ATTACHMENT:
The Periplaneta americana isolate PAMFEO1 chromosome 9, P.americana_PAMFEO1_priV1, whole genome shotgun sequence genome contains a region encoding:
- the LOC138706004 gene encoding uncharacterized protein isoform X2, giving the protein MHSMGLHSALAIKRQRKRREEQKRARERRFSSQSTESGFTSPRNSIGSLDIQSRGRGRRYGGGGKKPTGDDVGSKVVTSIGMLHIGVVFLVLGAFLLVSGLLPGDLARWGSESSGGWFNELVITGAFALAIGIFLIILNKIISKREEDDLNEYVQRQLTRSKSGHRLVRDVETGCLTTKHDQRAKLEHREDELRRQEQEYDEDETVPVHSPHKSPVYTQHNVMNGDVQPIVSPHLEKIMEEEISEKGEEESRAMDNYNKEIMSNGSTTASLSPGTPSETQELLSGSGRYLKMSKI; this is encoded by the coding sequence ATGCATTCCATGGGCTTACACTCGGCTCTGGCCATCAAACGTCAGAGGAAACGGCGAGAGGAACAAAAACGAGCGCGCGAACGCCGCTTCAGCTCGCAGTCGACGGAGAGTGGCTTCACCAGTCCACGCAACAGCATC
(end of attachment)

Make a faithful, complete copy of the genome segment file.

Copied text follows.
The Periplaneta americana isolate PAMFEO1 chromosome 9, P.americana_PAMFEO1_priV1, whole genome shotgun sequence genome contains a region encoding:
- the LOC138706004 gene encoding uncharacterized protein isoform X2, giving the protein MHSMGLHSALAIKRQRKRREEQKRARERRFSSQSTESGFTSPRNSIGSLDIQSRGRGRRYGGGGKKPTGDDVGSKVVTSIGMLHIGVVFLVLGAFLLVSGLLPGDLARWGSESSGGWFNELVITGAFALAIGIFLIILNKIISKREEDDLNEYVQRQLTRSKSGHRLVRDVETGCLTTKHDQRAKLEHREDELRRQEQEYDEDETVPVHSPHKSPVYTQHNVMNGDVQPIVSPHLEKIMEEEISEKGEEESRAMDNYNKEIMSNGSTTASLSPGTPSETQELLSGSGRYLKMSKI; this is encoded by the coding sequence ATGCATTCCATGGGCTTACACTCGGCTCTGGCCATCAAACGTCAGAGGAAACGGCGAGAGGAACAAAAACGAGCGCGCGAACGCCGCTTCAGCTCGCAGTCGACGGAGAGTGGCTTCACCAGTCCACGCAACAGCATC